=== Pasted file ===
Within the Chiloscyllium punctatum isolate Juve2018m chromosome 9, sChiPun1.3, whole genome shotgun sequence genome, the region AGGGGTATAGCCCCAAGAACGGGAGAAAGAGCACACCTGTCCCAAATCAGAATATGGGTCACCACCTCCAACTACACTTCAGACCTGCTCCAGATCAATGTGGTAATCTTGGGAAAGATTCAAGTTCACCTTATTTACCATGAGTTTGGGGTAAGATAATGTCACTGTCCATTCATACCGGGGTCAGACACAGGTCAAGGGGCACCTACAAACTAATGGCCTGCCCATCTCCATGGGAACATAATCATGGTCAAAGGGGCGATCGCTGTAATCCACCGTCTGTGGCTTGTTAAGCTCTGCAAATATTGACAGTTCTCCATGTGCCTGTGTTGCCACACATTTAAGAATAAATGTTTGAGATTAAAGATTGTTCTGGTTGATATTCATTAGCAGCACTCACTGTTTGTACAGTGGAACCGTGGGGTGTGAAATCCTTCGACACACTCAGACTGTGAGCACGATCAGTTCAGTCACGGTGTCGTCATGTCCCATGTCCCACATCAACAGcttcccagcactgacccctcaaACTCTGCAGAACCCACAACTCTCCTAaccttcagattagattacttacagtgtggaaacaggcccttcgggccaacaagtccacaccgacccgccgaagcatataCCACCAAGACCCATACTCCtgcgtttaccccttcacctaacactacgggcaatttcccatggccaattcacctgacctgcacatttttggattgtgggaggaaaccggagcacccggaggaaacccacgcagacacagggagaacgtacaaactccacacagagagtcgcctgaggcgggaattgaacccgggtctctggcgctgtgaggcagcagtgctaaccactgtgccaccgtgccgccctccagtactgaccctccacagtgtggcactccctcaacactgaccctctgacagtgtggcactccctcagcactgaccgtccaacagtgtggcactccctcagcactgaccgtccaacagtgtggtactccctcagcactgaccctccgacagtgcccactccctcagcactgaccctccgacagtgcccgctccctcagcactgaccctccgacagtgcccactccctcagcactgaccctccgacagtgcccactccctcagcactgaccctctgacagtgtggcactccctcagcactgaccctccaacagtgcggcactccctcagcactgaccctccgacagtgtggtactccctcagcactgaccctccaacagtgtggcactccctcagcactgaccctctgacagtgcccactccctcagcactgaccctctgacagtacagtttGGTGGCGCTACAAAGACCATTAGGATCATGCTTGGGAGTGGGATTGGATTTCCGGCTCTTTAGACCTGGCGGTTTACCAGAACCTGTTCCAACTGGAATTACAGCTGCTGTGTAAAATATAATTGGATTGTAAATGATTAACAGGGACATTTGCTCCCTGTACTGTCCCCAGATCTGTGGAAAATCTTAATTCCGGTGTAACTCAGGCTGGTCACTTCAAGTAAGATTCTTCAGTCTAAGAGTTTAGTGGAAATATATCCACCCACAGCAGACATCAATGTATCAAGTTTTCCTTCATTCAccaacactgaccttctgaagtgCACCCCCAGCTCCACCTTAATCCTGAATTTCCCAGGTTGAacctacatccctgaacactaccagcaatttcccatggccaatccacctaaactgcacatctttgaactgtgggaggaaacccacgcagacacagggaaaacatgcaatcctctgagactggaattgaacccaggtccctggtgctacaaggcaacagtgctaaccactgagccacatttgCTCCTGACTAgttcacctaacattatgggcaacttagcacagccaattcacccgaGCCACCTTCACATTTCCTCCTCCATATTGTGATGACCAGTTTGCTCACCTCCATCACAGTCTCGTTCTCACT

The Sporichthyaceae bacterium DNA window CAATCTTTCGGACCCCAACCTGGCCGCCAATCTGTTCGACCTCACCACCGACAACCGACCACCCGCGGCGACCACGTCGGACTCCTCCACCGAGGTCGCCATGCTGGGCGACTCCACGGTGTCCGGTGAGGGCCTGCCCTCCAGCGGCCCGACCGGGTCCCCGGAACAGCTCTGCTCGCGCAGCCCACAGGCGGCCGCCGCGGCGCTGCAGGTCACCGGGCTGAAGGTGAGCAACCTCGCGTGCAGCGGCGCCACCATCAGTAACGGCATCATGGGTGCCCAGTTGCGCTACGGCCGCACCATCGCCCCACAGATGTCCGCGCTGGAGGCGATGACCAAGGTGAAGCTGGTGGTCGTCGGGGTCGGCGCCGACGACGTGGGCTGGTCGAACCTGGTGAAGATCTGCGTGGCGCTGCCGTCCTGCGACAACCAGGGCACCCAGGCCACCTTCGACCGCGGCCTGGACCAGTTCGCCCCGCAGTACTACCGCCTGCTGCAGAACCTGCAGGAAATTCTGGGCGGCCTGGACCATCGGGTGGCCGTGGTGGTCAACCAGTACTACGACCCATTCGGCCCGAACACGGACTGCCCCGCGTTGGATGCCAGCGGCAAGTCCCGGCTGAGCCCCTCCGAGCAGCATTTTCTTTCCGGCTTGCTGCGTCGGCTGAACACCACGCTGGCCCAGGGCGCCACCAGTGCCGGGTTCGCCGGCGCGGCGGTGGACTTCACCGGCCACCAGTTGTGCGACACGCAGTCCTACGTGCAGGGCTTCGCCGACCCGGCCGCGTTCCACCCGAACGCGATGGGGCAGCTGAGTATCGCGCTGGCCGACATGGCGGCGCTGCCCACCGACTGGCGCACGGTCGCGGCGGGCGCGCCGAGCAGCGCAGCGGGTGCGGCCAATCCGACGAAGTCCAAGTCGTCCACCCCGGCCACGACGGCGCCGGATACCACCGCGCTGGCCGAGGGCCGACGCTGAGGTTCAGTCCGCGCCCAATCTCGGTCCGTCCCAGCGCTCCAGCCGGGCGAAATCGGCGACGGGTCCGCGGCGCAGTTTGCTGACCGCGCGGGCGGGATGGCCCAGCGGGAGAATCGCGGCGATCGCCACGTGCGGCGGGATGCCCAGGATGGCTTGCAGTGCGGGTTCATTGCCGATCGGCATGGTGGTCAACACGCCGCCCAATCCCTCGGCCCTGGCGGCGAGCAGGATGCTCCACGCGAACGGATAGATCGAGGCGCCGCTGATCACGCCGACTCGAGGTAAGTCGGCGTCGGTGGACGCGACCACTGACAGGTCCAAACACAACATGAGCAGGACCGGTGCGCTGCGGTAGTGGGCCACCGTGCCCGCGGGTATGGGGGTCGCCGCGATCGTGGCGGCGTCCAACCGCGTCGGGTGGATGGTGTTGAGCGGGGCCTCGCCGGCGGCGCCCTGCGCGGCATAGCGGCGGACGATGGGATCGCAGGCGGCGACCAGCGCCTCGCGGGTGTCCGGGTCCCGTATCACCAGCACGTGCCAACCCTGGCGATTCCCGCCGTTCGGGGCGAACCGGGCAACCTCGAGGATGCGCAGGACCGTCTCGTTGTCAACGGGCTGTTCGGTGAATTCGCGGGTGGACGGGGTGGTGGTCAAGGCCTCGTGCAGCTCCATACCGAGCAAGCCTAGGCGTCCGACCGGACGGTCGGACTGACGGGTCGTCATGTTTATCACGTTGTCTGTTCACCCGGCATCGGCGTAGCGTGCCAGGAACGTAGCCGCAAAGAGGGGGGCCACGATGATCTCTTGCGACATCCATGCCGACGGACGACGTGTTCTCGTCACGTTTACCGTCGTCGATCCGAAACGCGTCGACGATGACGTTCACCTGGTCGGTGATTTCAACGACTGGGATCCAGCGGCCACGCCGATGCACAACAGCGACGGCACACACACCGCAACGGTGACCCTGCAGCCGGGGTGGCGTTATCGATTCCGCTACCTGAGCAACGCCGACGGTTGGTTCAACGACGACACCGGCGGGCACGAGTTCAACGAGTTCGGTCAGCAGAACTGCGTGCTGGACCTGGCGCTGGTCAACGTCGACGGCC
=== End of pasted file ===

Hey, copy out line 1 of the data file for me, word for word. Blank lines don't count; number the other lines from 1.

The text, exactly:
Within the Chiloscyllium punctatum isolate Juve2018m chromosome 9, sChiPun1.3, whole genome shotgun sequence genome, the region AGGGGTATAGCCCCAAGAACGGGAGAAAGAGCACACCTGTCCCAAATCAGAATATGGGTCACCACCTCCAACTACACTTCAGACCTGCTCCAGATCAATGTGGTAATCTTGGGAAAGATTCAAGTTCACCTTATTTACCATGAGTTTGGGGTAAGATAATGTCACTGTCCATTCATACCGGGGTCAGACACAGGTCAAGGGGCACCTACAAACTAATGGCCTGCCCATCTCCATGGGAACATAATCATGGTCAAAGGGGCGATCGCTGTAATCCACCGTCTGTGGCTTGTTAAGCTCTGCAAATATTGACAGTTCTCCATGTGCCTGTGTTGCCACACATTTAAGAATAAATGTTTGAGATTAAAGATTGTTCTGGTTGATATTCATTAGCAGCACTCACTGTTTGTACAGTGGAACCGTGGGGTGTGAAATCCTTCGACACACTCAGACTGTGAGCACGATCAGTTCAGTCACGGTGTCGTCATGTCCCATGTCCCACATCAACAGcttcccagcactgacccctcaaACTCTGCAGAACCCACAACTCTCCTAaccttcagattagattacttacagtgtggaaacaggcccttcgggccaacaagtccacaccgacccgccgaagcatataCCACCAAGACCCATACTCCtgcgtttaccccttcacctaacactacgggcaatttcccatggccaattcacctgacctgcacatttttggattgtgggaggaaaccggagcacccggaggaaacccacgcagacacagggagaacgtacaaactccacacagagagtcgcctgaggcgggaattgaacccgggtctctggcgctgtgaggcagcagtgctaaccactgtgccaccgtgccgccctccagtactgaccctccacagtgtggcactccctcaacactgaccctctgacagtgtggcactccctcagcactgaccgtccaacagtgtggcactccctcagcactgaccgtccaacagtgtggtactccctcagcactgaccctccgacagtgcccactccctcagcactgaccctccgacagtgcccgctccctcagcactgaccctccgacagtgcccactccctcagcactgaccctccgacagtgcccactccctcagcactgaccctctgacagtgtggcactccctcagcactgaccctccaacagtgcggcactccctcagcactgaccctccgacagtgtggtactccctcagcactgaccctccaacagtgtggcactccctcagcactgaccctctgacagtgcccactccctcagcactgaccctctgacagtacagtttGGTGGCGCTACAAAGACCATTAGGATCATGCTTGGGAGTGGGATTGGATTTCCGGCTCTTTAGACCTGGCGGTTTACCAGAACCTGTTCCAACTGGAATTACAGCTGCTGTGTAAAATATAATTGGATTGTAAATGATTAACAGGGACATTTGCTCCCTGTACTGTCCCCAGATCTGTGGAAAATCTTAATTCCGGTGTAACTCAGGCTGGTCACTTCAAGTAAGATTCTTCAGTCTAAGAGTTTAGTGGAAATATATCCACCCACAGCAGACATCAATGTATCAAGTTTTCCTTCATTCAccaacactgaccttctgaagtgCACCCCCAGCTCCACCTTAATCCTGAATTTCCCAGGTTGAacctacatccctgaacactaccagcaatttcccatggccaatccacctaaactgcacatctttgaactgtgggaggaaacccacgcagacacagggaaaacatgcaatcctctgagactggaattgaacccaggtccctggtgctacaaggcaacagtgctaaccactgagccacatttgCTCCTGACTAgttcacctaacattatgggcaacttagcacagccaattcacccgaGCCACCTTCACATTTCCTCCTCCATATTGTGATGACCAGTTTGCTCACCTCCATCACAGTCTCGTTCTCACT